Why do people knock wood for luck? Why do people press elevator buttons 20 times, even though they know it won’t make the elevator come any faster? People are irrational. Why do people love inanimate objects like smartphones? Why do people cry when they see an artist’s work? People are irrational.Who are your customers? Irrational people. So why then do organizations design rational experiences? Emotions comprise more than half the typical customer experience. With the immediacy of information and social media, you must embrace that irrationality and use it to your advantage by building a deliberate experience. Effectively managing and engaging subconsciously with these irrational customers is essential.Join international bestselling customer experience author Colin Shaw as he presents new psychological research that reveals examples of irrationality, the mistakes organizations are making today, and how you can embrace irrationality and build an emotionally engaging experiences.
This workshop will introduce you to affordable user experience design methods for getting user input and feedback throughout your design and development process. These methods, like guerrilla research, gamestorming, and progressive prototyping, will allow you to do just enough UX design to get you started in the right direction. They will help you get in touch with your users efficiently and use their feedback and insights to influence your design decisions.
But why should you care? Your code is gold. Your business model is solid. You should care because having a good UX is no longer a differentiator; it’s an expectation. What you need is a good UX designer. Of course, they’re rare and expensive right now. Is it possible to fix your UX without one?
You won’t go home from this workshop with your own UX designer, but you will be armed with the knowledge that will enable you to enable you to attract next year’s most sought after angel investor.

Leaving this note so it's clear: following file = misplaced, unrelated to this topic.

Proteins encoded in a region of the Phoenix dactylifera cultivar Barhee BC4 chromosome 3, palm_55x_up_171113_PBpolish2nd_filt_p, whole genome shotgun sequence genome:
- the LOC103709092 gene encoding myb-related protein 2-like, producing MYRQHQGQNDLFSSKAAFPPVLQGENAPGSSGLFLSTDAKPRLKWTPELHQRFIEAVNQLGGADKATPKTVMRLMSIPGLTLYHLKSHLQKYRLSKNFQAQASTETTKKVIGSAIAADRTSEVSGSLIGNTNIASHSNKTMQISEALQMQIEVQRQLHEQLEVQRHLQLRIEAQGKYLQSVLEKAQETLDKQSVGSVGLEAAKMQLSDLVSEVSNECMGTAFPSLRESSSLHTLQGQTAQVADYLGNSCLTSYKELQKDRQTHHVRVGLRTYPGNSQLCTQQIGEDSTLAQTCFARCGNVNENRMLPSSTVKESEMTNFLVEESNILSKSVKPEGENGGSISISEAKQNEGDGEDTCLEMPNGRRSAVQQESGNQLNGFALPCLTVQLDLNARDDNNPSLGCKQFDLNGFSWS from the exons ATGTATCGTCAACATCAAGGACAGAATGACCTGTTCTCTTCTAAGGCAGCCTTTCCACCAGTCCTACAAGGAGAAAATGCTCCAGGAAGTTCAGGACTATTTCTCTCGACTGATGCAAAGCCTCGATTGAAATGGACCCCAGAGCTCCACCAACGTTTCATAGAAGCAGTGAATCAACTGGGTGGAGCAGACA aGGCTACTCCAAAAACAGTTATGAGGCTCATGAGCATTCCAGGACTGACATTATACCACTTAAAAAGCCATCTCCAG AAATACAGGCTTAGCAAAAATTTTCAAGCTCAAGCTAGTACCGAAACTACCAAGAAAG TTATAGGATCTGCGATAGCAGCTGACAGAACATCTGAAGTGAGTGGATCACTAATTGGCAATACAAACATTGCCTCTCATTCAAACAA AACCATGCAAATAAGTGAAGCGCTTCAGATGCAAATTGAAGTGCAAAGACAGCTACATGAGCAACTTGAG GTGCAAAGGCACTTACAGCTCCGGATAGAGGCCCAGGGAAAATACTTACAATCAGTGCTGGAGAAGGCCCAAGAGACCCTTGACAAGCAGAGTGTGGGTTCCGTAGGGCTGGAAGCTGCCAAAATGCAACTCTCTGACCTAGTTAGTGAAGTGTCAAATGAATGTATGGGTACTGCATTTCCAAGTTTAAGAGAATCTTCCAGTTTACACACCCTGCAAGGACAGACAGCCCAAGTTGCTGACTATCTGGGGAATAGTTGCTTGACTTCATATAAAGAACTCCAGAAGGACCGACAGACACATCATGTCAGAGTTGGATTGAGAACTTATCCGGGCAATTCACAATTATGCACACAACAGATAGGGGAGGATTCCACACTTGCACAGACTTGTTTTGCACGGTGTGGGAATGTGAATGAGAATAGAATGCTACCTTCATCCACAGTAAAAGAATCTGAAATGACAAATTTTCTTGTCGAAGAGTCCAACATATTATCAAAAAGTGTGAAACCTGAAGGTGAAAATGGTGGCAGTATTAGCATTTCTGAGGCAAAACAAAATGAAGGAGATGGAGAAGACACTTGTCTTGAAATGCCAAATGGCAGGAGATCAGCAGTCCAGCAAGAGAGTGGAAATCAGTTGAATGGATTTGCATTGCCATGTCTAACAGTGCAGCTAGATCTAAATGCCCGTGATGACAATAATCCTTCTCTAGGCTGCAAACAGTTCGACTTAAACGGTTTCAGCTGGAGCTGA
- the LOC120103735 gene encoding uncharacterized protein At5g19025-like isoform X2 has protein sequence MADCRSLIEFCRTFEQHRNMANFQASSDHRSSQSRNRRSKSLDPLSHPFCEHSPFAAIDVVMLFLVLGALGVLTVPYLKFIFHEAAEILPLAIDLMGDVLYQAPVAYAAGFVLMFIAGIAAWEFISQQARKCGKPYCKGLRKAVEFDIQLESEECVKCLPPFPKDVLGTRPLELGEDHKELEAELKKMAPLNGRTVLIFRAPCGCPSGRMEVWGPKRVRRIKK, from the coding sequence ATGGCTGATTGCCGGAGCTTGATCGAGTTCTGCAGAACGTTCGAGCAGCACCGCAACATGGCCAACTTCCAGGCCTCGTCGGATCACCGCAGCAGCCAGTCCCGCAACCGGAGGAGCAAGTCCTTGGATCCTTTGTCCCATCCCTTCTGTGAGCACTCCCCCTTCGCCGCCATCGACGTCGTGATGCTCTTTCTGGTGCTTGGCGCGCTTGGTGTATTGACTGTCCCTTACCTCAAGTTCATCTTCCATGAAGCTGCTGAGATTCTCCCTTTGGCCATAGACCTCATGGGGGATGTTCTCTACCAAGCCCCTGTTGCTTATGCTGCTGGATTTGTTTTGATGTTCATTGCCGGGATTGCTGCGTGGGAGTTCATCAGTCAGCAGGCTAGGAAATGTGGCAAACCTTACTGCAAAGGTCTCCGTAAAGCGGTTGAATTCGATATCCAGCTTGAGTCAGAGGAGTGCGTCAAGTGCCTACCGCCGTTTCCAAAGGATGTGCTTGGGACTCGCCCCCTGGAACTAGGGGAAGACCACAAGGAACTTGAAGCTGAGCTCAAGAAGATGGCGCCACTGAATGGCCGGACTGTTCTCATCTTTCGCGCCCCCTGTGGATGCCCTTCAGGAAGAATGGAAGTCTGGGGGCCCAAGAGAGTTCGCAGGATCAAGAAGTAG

Bad personas can make your skin crawl. The ones that offer no real insight into an audience and play make-believe with random facts are not useful in any context. Good personas theoretically inspire and guide innovation, but like any good story, it's difficult to create relatable characters. This session outlines a project where we developed five nameless personas for lynda.com.Our method uses no names, psychology, or broad habits. The philosopher Harry Frankfurt explained, "it is impossible for someone to lie unless he thinks he knows the truth. Producing bullshit requires no such conviction." We removed the things that didn't matter even if they were true from our personas. We communicated the major distinctions across the personas so lynda.com could immediately understand the lifetime value of their site to customers. In this session, we go over how we identified and eliminated the B.S. that creeps into personas, and how we made a video instead of the traditional paper approach.
How much smoke and mirrors does it take to validate interaction models during the software design process? When do you have to stop faking it and start making it? How do you handle the traps of realistic demos slipping into production or permanent beta? Simulation, spike, proof-of-concept, interactive demo, prototype, and other artifacts often come with loose definitions and inflated expectations or lose their primary purpose during collaborative software design and realization. Design technology experts from frog who regularly push and pull on the boundaries of art and science will define bounds and discuss challenges, opportunities, risks, and rewards of going too far in real code during design or not going far enough. Topics will include defining needs and socializing intent for code-driven design assets across stakeholders, balancing speed and fidelity during interaction design, and understanding where early target platform development best informs and validates design.
Enterprise and consumer experiences are blurring more everyday as applications move to the cloud and companies build a vertical stack of offerings. Today's Facebook and Twitter generation expect their applications to be as easy and enjoyable to use as consumer applications. As the cloud evolves, our design process must evolve with it. What does the enterprise user experience design process look like today and where is it going? Guided by examples from Salesforce and Do, learn about the unique challenges and solutions of designing usable applications for enterprise users.
9th–13th March 2012